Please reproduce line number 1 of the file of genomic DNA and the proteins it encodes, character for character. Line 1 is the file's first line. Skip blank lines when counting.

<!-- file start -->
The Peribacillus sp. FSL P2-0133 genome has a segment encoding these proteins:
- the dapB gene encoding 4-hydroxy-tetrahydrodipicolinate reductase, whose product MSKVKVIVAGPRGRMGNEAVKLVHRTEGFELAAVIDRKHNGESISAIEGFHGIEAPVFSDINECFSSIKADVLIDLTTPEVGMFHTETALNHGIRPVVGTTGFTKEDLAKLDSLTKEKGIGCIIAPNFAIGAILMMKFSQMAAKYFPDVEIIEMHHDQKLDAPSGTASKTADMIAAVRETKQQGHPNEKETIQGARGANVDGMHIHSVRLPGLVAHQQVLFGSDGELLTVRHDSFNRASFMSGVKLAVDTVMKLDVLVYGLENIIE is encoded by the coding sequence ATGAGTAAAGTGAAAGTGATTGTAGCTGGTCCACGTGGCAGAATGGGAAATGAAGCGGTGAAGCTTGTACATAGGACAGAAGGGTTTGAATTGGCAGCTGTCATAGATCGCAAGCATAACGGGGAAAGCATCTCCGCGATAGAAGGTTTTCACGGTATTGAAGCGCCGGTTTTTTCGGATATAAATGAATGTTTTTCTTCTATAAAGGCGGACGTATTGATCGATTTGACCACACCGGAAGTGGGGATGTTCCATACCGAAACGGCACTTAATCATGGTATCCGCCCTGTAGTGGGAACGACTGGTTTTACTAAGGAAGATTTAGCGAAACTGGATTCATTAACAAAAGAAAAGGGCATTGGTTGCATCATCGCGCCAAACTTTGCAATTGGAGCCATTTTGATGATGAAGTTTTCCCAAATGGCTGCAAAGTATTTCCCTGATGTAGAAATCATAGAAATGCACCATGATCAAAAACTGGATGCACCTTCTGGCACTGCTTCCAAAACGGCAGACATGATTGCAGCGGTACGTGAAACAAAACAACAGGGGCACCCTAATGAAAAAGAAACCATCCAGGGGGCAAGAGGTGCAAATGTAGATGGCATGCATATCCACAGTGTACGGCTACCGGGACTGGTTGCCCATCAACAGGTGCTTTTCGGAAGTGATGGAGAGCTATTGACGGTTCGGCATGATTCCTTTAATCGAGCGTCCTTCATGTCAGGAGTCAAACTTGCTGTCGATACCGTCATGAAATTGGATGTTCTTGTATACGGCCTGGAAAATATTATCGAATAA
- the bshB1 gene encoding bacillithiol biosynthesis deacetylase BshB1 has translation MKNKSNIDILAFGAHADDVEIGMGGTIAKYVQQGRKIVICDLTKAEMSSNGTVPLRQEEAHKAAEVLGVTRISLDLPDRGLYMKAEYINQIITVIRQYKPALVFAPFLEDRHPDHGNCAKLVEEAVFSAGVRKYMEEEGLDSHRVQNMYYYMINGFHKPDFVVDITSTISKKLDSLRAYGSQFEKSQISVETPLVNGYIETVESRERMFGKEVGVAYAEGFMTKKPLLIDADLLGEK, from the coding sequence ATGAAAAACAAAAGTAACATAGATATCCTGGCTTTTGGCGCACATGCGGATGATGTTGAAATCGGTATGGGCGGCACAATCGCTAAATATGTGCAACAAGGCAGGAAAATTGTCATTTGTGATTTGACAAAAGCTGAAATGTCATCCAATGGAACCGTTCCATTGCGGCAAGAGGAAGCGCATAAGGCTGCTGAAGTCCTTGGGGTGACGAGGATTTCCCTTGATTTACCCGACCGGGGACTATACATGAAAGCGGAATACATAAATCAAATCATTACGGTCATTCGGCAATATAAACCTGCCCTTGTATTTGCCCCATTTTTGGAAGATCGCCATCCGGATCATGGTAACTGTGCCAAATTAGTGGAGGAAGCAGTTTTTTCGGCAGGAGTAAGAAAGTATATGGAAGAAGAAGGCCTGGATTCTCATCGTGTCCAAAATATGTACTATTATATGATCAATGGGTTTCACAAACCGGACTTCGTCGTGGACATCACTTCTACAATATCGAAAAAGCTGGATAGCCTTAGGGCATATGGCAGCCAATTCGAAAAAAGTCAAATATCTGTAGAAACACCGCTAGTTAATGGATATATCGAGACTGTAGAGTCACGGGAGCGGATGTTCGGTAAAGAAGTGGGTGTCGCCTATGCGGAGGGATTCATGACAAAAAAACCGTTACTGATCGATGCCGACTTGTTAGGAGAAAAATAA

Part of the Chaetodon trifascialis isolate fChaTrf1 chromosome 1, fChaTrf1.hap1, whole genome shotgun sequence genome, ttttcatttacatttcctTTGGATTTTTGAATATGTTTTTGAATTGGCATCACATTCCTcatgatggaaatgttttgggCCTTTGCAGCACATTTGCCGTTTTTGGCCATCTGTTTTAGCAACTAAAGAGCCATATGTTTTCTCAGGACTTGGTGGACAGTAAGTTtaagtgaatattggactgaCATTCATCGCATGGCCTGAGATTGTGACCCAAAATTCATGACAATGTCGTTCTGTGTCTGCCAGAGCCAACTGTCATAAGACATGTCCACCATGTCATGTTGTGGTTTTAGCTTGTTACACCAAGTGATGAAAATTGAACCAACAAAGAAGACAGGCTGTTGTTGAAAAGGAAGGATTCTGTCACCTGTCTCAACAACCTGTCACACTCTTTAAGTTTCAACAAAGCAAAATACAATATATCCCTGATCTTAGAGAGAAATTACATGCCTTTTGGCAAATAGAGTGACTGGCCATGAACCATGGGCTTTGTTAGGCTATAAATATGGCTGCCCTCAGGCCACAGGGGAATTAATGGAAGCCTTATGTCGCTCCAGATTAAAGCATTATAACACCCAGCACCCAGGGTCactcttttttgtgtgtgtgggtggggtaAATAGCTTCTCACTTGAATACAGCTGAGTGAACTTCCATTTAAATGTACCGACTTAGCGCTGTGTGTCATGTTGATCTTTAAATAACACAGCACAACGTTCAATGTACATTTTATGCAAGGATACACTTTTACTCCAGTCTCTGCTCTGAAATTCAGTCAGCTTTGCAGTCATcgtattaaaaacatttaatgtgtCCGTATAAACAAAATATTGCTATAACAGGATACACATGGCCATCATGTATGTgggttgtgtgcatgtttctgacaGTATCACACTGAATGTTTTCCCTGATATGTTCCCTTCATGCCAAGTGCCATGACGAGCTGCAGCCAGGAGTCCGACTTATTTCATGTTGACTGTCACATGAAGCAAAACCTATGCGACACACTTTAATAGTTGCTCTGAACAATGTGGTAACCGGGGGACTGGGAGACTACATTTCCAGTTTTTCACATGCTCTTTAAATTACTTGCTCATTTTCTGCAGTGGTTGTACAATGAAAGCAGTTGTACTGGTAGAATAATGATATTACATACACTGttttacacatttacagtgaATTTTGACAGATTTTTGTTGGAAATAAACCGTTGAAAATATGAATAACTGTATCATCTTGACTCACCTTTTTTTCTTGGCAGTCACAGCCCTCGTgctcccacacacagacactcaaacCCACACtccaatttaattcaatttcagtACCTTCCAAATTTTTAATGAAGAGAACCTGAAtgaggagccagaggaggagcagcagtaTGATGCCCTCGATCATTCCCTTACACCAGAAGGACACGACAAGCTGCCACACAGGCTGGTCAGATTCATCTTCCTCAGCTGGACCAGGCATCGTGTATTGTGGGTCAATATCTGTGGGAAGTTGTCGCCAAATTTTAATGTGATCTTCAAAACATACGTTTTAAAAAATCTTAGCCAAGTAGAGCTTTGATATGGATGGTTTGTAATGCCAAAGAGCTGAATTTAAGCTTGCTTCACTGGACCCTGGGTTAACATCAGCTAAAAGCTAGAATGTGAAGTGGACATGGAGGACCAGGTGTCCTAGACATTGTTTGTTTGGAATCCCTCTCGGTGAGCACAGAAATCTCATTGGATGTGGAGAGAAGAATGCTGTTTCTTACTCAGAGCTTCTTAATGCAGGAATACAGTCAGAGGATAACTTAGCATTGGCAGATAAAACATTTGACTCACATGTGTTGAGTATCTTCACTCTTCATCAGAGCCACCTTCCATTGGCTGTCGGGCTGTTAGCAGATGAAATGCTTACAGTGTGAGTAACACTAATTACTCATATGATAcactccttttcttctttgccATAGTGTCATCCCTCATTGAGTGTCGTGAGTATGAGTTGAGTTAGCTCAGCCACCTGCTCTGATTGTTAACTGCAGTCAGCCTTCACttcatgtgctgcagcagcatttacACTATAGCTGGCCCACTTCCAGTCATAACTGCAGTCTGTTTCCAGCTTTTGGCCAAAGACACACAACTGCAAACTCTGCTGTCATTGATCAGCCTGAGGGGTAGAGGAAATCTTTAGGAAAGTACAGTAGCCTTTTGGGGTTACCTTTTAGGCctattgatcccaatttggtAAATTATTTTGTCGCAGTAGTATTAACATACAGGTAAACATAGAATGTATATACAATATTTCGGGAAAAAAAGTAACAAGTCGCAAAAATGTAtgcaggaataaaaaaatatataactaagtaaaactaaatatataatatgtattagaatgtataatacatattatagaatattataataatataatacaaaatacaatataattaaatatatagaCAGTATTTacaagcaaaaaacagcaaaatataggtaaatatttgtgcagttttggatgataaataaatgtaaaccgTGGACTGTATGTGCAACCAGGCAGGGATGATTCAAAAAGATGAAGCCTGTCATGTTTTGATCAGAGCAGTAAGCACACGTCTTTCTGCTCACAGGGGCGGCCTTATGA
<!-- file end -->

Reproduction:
The Peribacillus sp. FSL P2-0133 genome has a segment encoding these proteins: